‘Never Seen,’ Hanson Asiedu, from the Back to Life EP

‘Holy Ghost Pour,’ Hanson Asiedu, from the Back to Life EP

The mid-tempo “Holy Ghost Pour” is tuneful and bright, with background vocalists answering Asiedu’s lead vocals. He accelerates the tempo on “Never Seen” a buoyant and poppish reflection on the wonder of God that, from history to today, never ceases to amaze. It’s the EP’s top track. With strings setting a somber mood, “One of Those Days” presents those times when life itself seems unfulfilling, tedious, and discouraging. A 180-degree turn in message is “Joy,” a gushing of enthusiasm over the Lord that features fellow Londoner Derick Dickson. A choir’s beautifully melodic chanting of “Kyrie” appears at the end.

The production of Back to Life is crisp and the musicianship tight but understated, in keeping with the EP’s intimate vibe. Moving to the U.K. at age eight, Hanson Asiedu’s earliest exposure to gospel music was the work of Ron Kenoly. In addition to his personal music ministry, he serves as worship leader at My Church London.

Pick: “Never Seen”

***

 

‘…focusing less on uncertainty and more on praise and gratitude…’

NEED OF YOU

Lawrence Hancock

Bishop Lawrence Hancock

 

Bishop Lawrence Hancock’s new Christian hip hop release, Need of You, emulates his summer 2020 album, Who I Am, more in musical vibe than in message. For his seventh album, Hancock focuses less on uncertainty and more on praise and gratitude. “God’s Been Good,” a praiser with a slowed-down Gap Band groove and punctuations of synare, is the single, but “First Love” is more compelling for its melody and lyrical longing to return to the initial rush of happiness that happens when one discovers Jesus. As if in answer, synthesized angelic voices join a thankful Hancock on “This Moment.” “Let Em Know” is Hancock’s call for everyone to worship the Lord. He summarizes his gratitude to God during “Joy,” and prays for God’s constancy in his life. It’s the album’s most energetic track because of a heavy, propulsive bass line.

“Home” and “The King is Coming” are odes to the glorious final day, when the faithful can finally look upon God’s face. The latter cut finds Hancock at his most emotionally expressive. “Champion” exemplifies another common theme in the album—that of the Lord’s never-failing support. The title track puts the desire for grace in a personal context.

‘Need of You,’ Bishop Lawrence Hancock, title track from the new album

‘First Love,’ Bishop Lawrence Hancock, from Need of You

Hancock’s vocalizing—he often serves as lead and background—has a Peter Gabriel ruddiness to it, especially when he moves into his higher register. His voice complements the beats, guitar, and keys, all of which swirl around than drive the tempo. The lyrics are like recitatives; Hancock sings far more than he raps. The melodies are so similar that Need of You feels like an album-long track instead of fourteen individual cuts. In addition to his music ministry, the Toledo, Ohio, resident Bishop Lawrence Hancock was called to the ministry in 1999 and founded Final Harvest Church in 2005.

Pick: “First Love”

***

 

‘…an instrumental litany of church favorites…’

LET THE ORGAN PLAY

David Wright

Godfather Records

 

Typically, we hear Pastor David Wright leading the New York Fellowship Mass Choir. For Let the Organ Play, the choir takes a rest and Wright lights up the Hammond B3 to play an instrumental litany of church favorites. The album’s song selection includes COGIC favorites (a variation on the “Yes Lord” chant and the infrequently recorded “This is the Church of God in Christ”), classic gospels and hymns, and contemporary pieces, such as “Oh Happy Day,” the New Jersey Mass Choir’s “Praise Him,” and Rev. Dr. Clay Evans and the AARC Choir’s hit from 1995, “I’ve Got a Testimony,” here titled “Testimony.”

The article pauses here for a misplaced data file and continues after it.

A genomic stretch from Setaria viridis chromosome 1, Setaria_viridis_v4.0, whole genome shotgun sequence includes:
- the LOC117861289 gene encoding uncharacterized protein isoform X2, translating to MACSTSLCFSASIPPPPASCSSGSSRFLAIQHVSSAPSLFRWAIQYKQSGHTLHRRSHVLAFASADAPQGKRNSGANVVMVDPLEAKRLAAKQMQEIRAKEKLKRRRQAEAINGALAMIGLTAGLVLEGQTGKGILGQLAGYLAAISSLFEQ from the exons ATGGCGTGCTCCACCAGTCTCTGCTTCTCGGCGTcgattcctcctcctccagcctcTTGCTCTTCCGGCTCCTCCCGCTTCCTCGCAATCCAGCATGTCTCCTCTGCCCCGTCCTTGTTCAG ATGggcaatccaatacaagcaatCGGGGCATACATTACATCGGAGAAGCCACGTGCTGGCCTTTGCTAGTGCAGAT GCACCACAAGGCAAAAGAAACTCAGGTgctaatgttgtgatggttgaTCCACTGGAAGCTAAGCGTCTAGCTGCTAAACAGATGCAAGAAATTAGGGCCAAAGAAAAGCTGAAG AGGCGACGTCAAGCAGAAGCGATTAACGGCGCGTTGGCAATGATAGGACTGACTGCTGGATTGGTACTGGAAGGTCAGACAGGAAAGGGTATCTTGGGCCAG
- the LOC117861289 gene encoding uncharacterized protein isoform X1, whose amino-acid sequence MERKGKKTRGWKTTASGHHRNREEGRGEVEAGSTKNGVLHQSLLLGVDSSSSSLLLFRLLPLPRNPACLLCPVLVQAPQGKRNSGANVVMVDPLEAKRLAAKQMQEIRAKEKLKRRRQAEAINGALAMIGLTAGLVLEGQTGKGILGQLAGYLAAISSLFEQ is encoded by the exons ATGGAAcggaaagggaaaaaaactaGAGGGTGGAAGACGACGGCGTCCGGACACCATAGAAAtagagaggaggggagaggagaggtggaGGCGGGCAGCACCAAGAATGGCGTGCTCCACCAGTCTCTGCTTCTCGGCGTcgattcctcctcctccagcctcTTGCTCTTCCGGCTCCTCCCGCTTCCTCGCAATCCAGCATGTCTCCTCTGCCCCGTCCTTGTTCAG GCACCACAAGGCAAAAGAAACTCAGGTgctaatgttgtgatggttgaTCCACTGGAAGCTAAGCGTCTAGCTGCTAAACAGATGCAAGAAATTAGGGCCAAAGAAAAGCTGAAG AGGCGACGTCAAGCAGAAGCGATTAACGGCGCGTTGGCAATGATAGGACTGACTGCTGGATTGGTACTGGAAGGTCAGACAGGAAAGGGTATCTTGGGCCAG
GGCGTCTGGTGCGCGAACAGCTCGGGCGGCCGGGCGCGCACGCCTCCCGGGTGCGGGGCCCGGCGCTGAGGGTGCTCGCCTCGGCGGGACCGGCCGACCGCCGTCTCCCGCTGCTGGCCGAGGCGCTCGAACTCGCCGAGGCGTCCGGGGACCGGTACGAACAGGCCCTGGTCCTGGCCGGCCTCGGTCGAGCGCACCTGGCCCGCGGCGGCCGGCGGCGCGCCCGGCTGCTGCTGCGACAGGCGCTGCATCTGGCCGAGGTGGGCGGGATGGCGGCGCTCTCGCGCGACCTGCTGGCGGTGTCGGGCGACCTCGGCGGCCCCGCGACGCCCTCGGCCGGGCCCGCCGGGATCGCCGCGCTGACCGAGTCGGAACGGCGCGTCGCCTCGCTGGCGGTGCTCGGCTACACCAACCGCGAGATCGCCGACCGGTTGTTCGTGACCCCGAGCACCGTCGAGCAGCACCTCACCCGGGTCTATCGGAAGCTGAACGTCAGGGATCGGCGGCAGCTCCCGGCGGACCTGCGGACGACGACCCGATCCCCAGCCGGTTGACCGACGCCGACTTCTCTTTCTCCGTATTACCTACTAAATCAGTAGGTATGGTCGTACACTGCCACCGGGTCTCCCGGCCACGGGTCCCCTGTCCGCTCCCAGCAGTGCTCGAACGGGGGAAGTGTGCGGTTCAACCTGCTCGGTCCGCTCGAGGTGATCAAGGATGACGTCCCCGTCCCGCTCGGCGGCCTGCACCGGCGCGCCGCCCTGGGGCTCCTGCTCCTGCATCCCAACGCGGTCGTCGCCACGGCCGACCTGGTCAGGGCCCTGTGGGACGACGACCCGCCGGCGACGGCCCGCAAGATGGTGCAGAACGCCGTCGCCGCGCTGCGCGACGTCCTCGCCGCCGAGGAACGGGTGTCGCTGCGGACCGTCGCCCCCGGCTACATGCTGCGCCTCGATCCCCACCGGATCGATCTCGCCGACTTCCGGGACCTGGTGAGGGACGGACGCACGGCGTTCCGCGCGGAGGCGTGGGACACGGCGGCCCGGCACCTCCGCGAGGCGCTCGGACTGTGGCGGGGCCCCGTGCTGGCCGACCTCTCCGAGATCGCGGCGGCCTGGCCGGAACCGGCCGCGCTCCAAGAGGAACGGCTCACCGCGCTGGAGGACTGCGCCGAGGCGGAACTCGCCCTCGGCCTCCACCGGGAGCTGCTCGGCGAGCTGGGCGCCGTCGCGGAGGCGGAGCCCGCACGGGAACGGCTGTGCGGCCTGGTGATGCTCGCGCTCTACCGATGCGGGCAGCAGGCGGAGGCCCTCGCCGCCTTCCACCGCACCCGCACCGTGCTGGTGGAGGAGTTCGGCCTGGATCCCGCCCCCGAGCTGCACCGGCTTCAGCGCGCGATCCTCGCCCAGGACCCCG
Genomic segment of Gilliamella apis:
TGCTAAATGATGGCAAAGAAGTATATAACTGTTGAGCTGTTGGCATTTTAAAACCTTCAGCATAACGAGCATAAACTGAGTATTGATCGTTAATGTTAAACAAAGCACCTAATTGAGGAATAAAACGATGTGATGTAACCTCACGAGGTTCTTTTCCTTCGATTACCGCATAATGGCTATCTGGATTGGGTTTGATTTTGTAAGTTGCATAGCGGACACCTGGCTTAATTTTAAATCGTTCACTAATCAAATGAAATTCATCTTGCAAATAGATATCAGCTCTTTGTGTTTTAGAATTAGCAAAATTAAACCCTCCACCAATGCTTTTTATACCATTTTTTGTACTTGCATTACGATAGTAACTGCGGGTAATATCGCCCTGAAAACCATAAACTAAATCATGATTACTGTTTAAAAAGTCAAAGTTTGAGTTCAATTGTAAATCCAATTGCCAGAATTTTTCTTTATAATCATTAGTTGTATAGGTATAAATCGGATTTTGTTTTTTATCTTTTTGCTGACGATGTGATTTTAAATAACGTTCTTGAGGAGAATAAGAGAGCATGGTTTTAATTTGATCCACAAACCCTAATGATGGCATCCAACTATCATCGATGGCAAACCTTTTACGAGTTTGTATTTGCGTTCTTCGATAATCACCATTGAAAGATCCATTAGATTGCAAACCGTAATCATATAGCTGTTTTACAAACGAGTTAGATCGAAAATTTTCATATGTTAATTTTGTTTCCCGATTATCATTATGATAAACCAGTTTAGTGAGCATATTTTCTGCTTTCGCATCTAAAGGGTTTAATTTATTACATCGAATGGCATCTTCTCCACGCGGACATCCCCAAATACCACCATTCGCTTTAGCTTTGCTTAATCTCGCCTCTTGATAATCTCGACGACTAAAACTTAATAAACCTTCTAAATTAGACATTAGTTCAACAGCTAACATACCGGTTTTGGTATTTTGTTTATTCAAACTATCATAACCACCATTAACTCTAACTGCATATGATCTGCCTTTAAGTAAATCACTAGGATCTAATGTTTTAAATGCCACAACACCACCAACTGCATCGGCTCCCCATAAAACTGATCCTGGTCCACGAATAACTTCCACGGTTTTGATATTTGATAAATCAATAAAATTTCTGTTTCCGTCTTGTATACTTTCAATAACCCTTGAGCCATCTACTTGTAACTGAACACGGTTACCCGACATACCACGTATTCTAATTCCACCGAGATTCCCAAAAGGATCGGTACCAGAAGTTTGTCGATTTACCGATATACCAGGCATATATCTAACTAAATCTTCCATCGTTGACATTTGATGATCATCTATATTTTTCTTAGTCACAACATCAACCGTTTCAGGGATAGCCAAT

Wright, who taught himself organ during a three-day shut in the same year Evans and AARC were cutting “Testimony,” plays with a studied, straightforward proficiency. He’s not one for lots of fancy showmanship; there are no memorable demonstrations of acrobatic keyboard technique outside of that friendly and engaging church bounce.

‘Highway to Heaven,’ David Wright, from Let the Organ Play

‘Power in the Blood,’ David Wright, from Let the Organ Play

“It Is Well,” “Holy Holy Holy,” and “Amazing Grace” are among the hymns Wright plays. He mixes it up with a number of congregational favorites, such as “Power in the Blood” and “What a Fellowship” (aka “Leaning on the Everlasting Arm”). Overall, whether contemporary or traditional, Let the Organ Play has a way-back church feel. The album would have been even stronger had there been a small rhythm combo to support Wright on some of the more up-tempo selections, such as “Highway to Heaven,” during which Wright interpolates a snippet of that East Coast chestnut, “I’ll Be Caught Up to Meet Him.”

Overall, Let the Organ Play is the kind of album a church puts on the P.A. prior to a worship or song service or a gospel announcer uses for theme music. When he is not on the organ or leading the New York Fellowship Mass Choir, Pastor David Wright is leader of Grace Tabernacle Christian Center Church of God in Christ in Brooklyn, NY. His father was the late Pastor Timothy Wright.

Pick: “Highway to Heaven”

 

 

Robert M. Marovich launched the Journal of Gospel Music on the tenth anniversary of its predecessor website, The Black Gospel Blog, which he founded July 28, 2004, as the first blog to cover African American gospel music. A gospel music historian, author and radio host, since 2001 he has produced “Gospel Memories,” a show featuring classic gospel, spiritual and jubilee music, as well as interviews with gospel legends. It airs Saturday mornings on Chicago’s WLUW-FM and throughout the week on several Internet and low-power FM radio stations throughout the U.S., Canada, and Europe. Bob’s work has been published in the Encyclopedia of American Gospel Music (Routledge 2005), Encyclopedia of African American Music (Greenwood Publishing 2010), and in the ARSC Journal of the Association of Recorded Sound Collections. He lives in Chicago with his wife, author Laurel Delaney, and their two cats.